Homewood murals to get repairs, touch-ups

Metra Electric service resumed Monday after last week’s freight train derailment damaged commuter train infrastructure, causing a four-day suspension of service. Trains were running a modified schedule.

A crane was used to upright and remove the damaged support structure on the Metra tracks near Harvey. (Provided photos)
  A crane was used to upright
  and remove the damaged
  support structure on the
  Metra tracks near Harvey.
(Provided photos)

Metra Spokesperson Meg Thomas-Reile said full service to the Homewood and Flossmoor stations will continue to be on a modified schedule through the rest of the week.

A CN freight train derailment happened near the Metra station in Harvey late Wednesday night, Jan. 30. 

The derailment toppled one of the columns supporting a structure that bridged the tracks and held up the wire system, Thomas-Reile said. The structure collapsed over the tracks and pulled down more than a mile of the wires that feed power to two of the four tracks.

All tracks were blocked by the damage, she said. The resulting power surge also damaged electric substations at Harvey and at Vollmer Road.
The extraordinarily cold weather lengthened the disruption, Thomas-Reile said.

“Due to the extreme cold, the overhead wires that power the trains were contracted. A certain amount of contraction of the wires in cold weather is normal and expected, but the cold last week was not normal and exceeded the tolerances built into the system,” she said.
Crews examine the damaged support structure hit by a CN freight train Wednesday, Jan. 30, shutting down Metra traffic.
  Crews examine the damaged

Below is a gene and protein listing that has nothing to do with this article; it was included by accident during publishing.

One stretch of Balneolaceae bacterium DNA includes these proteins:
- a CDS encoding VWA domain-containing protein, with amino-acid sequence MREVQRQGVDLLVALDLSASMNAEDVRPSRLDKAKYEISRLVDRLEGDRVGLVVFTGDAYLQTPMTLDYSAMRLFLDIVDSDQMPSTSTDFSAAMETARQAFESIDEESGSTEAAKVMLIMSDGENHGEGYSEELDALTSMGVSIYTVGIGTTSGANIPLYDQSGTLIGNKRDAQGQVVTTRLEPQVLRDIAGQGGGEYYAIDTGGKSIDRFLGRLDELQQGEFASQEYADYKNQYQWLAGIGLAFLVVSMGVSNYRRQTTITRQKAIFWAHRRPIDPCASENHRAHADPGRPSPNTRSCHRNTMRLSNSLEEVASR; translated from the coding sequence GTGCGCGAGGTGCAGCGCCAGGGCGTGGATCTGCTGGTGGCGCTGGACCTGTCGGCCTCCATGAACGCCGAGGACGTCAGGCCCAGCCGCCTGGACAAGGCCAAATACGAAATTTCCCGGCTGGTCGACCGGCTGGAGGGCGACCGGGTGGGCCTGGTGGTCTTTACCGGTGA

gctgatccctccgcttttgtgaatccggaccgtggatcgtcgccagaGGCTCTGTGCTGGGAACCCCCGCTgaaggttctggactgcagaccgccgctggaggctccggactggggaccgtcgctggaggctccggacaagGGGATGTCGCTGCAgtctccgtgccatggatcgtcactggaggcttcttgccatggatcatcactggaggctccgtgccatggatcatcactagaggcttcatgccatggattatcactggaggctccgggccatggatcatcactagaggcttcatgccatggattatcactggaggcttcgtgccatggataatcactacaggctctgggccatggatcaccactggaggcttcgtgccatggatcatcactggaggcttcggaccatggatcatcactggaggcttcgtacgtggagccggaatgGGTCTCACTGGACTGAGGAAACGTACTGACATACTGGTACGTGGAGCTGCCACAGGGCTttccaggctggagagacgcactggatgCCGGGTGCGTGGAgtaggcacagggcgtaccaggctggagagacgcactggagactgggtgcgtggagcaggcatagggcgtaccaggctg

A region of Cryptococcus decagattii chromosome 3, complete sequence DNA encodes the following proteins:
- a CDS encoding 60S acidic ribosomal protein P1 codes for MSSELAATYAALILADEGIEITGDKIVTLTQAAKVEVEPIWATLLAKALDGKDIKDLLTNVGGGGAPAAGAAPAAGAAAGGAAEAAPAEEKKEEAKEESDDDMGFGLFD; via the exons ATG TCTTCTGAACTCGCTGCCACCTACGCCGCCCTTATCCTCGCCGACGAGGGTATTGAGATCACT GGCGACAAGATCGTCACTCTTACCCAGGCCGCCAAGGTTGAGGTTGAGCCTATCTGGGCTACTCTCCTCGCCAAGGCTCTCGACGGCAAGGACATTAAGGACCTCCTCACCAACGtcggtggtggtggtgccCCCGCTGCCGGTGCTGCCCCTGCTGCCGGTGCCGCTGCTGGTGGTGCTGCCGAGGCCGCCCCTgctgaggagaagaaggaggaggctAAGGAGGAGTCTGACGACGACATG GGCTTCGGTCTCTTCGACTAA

support structure hit by a
  CN freight train Jan. 30,
  shutting down Metra traffic.

That contraction pulled the wires too high, Thomas-Reile said. The metal arms which rise automatically to meet the wires and draw power for the train, called pantographs, struck and damaged anchors that hold the wires and components of the signal system.
“Operating trains would have caused even more damage, and, more importantly, could have stranded our customers with no heat or lighting on an elevated railroad that is not easy to evacuate,” Thomas-Reile said. “We suspended the service Wednesday morning (Jan. 30) for the safety of our passengers and to limit any further damage to the system.”

Repairs are ongoing. A pair of cranes were used to hold the damaged structure in place while the remaining wires were secured. 
“This was a time-consuming process to ensure that we suffered no additional damage to the wire system, which is under tension and could snap if put under too much additional stress,” Thomas-Reile said. 

Once the wires were secured, the damaged support was lifted onto a flatbed railcar and removed. The new structure was then bolted into place and wires were connected. Sections of wire that were damaged beyond repair were restrung. 

Crews also had to inspect the lines from Kensington south for any damage caused by the derailment or the cold. Crews are still working on restoring service to the other tracks.

“We focused on getting one track operational so that we could at least provide some service south of Kensington,” on Monday, Feb. 4, Thomas-Reile said.

Thomas-Reile said the last disruption of a similar length was in June 2003 when a bridge burned in Riverdale. Service was shut down for nine days while a new bridge was built and passengers south of Riverdale were shuttled to the Rock Island Line.


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